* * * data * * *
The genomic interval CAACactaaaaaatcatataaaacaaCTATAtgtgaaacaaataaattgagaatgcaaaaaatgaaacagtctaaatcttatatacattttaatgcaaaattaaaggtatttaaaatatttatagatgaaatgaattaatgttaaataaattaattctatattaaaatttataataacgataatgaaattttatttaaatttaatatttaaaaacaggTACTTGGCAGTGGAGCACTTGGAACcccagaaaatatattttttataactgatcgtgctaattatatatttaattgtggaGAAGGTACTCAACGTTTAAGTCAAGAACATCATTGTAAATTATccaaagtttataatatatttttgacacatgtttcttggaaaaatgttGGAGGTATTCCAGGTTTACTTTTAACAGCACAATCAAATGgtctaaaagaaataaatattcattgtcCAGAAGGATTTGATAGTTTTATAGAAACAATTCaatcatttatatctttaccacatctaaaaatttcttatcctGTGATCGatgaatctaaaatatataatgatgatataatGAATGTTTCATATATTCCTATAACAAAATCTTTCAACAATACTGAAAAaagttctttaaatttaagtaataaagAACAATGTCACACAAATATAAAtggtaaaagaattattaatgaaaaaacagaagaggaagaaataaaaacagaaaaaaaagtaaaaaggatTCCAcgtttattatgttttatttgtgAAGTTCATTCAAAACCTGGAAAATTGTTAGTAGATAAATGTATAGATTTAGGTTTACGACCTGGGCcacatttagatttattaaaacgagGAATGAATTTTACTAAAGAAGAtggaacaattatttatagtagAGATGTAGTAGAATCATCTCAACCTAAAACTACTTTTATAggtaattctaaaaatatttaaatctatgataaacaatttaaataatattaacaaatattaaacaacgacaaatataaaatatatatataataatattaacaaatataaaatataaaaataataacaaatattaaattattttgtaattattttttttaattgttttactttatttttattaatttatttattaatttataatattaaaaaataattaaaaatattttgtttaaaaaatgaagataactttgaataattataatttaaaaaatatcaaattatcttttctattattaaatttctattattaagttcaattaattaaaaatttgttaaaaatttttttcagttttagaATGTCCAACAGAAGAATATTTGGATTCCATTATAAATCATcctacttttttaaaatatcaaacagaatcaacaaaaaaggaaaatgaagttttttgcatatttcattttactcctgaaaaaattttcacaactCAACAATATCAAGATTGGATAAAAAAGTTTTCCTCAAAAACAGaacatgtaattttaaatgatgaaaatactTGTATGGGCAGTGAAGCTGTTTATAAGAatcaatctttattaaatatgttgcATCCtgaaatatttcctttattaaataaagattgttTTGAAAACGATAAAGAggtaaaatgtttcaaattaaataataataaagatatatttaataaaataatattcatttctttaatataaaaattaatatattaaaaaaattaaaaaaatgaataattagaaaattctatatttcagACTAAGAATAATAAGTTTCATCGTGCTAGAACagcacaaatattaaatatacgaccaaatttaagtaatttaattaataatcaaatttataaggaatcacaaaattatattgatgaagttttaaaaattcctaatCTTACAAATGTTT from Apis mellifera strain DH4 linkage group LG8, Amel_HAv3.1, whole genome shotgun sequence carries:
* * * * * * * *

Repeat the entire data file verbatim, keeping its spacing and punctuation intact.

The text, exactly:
The genomic interval CAACactaaaaaatcatataaaacaaCTATAtgtgaaacaaataaattgagaatgcaaaaaatgaaacagtctaaatcttatatacattttaatgcaaaattaaaggtatttaaaatatttatagatgaaatgaattaatgttaaataaattaattctatattaaaatttataataacgataatgaaattttatttaaatttaatatttaaaaacaggTACTTGGCAGTGGAGCACTTGGAACcccagaaaatatattttttataactgatcgtgctaattatatatttaattgtggaGAAGGTACTCAACGTTTAAGTCAAGAACATCATTGTAAATTATccaaagtttataatatatttttgacacatgtttcttggaaaaatgttGGAGGTATTCCAGGTTTACTTTTAACAGCACAATCAAATGgtctaaaagaaataaatattcattgtcCAGAAGGATTTGATAGTTTTATAGAAACAATTCaatcatttatatctttaccacatctaaaaatttcttatcctGTGATCGatgaatctaaaatatataatgatgatataatGAATGTTTCATATATTCCTATAACAAAATCTTTCAACAATACTGAAAAaagttctttaaatttaagtaataaagAACAATGTCACACAAATATAAAtggtaaaagaattattaatgaaaaaacagaagaggaagaaataaaaacagaaaaaaaagtaaaaaggatTCCAcgtttattatgttttatttgtgAAGTTCATTCAAAACCTGGAAAATTGTTAGTAGATAAATGTATAGATTTAGGTTTACGACCTGGGCcacatttagatttattaaaacgagGAATGAATTTTACTAAAGAAGAtggaacaattatttatagtagAGATGTAGTAGAATCATCTCAACCTAAAACTACTTTTATAggtaattctaaaaatatttaaatctatgataaacaatttaaataatattaacaaatattaaacaacgacaaatataaaatatatatataataatattaacaaatataaaatataaaaataataacaaatattaaattattttgtaattattttttttaattgttttactttatttttattaatttatttattaatttataatattaaaaaataattaaaaatattttgtttaaaaaatgaagataactttgaataattataatttaaaaaatatcaaattatcttttctattattaaatttctattattaagttcaattaattaaaaatttgttaaaaatttttttcagttttagaATGTCCAACAGAAGAATATTTGGATTCCATTATAAATCATcctacttttttaaaatatcaaacagaatcaacaaaaaaggaaaatgaagttttttgcatatttcattttactcctgaaaaaattttcacaactCAACAATATCAAGATTGGATAAAAAAGTTTTCCTCAAAAACAGaacatgtaattttaaatgatgaaaatactTGTATGGGCAGTGAAGCTGTTTATAAGAatcaatctttattaaatatgttgcATCCtgaaatatttcctttattaaataaagattgttTTGAAAACGATAAAGAggtaaaatgtttcaaattaaataataataaagatatatttaataaaataatattcatttctttaatataaaaattaatatattaaaaaaattaaaaaaatgaataattagaaaattctatatttcagACTAAGAATAATAAGTTTCATCGTGCTAGAACagcacaaatattaaatatacgaccaaatttaagtaatttaattaataatcaaatttataaggaatcacaaaattatattgatgaagttttaaaaattcctaatCTTACAAATGTTT from Apis mellifera strain DH4 linkage group LG8, Amel_HAv3.1, whole genome shotgun sequence carries: